Confederate Statues, the Lincoln-Douglas Debates, and the Power of Clarifying an Argument
We shall render our hearers willing to receive information, if we explain the sum total of the cause with plainness and brevity, that is to say, the point on which the dispute hinges. — Cicero, De Inventione
Political arguments never seem to produce resolutions. Most people come out of them more confirmed in their opinion than they were when they started. Nobody actually wins because everyone imagines that they’ve won — and that any rational observer would agree.
The big reason for this is that pretty much nobody actually has political arguments. Rather, we have political shouting matches, staged for the benefit of people who already agree with us. These shouting matches rarely become real arguments because they rarely include real disagreements. People express their support, or their disgust, with certain people or policies while other people express the opposite view. But the argument never coalesces at a single point where the opposing sides can be said to disagree about the same thing. A shouting match becomes an argument when the participants agree about the nature of the thing that they are disagreeing about.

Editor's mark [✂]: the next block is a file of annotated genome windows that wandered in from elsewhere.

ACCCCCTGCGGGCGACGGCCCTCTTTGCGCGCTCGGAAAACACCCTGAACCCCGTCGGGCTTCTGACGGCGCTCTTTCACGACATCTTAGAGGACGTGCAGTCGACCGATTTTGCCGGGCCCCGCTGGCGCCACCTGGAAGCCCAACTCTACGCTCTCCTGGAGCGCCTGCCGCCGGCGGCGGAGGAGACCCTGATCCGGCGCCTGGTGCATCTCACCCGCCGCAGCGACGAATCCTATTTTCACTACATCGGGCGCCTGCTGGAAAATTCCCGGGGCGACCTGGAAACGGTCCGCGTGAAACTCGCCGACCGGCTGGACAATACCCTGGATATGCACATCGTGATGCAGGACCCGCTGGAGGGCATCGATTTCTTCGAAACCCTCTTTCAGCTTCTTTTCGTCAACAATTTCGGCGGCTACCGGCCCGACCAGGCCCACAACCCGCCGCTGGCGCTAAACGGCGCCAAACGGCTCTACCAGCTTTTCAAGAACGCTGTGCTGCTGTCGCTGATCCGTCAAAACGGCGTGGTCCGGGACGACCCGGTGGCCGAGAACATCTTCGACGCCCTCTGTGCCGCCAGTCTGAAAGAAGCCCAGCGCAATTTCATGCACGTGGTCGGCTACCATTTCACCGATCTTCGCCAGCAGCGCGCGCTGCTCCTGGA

Another way to say this is that an actual argument can’t happen until the participants reach a point of stasis. or “stand.” The point of stasis is the point at which the participants in an argument make their stand.
This concept is very old. Almost everything that we now understand about stasis comes to us through the writings of Marcus Tullius Cicero (106–43 BCE), perhaps the most well-known politician of the Ancient Roman Republic. Cicero came from a rural family of equestrian rank — a background that technically qualified him for government service, though only barely and through extraordinary merit and effort. But Cicero was the most gifted orator that Rome had ever produced, and he soon won fame as a lawyer and entered politics, where he rose through the ranks quickly to become Consul — the highest elected office in the Roman Republic — in 63 BCE.
According to Cicero, the first step in getting to a point of stasis is understanding what kind of assertions are being made. He argued that any claim that a person makes will fall into one of four categories: it will be an assertion that something is true (a claim of fact), an assertion that something is good or bad (a claim of value), an assertion that somebody should do something (a claim of policy), or an assertion about what something means (a claim of definition). These are, of course very broad categories, and each of them has a number of subcategories and special cases. But for more than 2,000 years, rhetoricians have found these useful categories for describing the kinds of arguments that people make.
Let’s look at a contemporary example. Consider the national debate that we are now pretending to have with each other about Confederate monuments. Here are a few statements ripped from the headlines (or at least my Facebook feed) that frequently come up in the debate: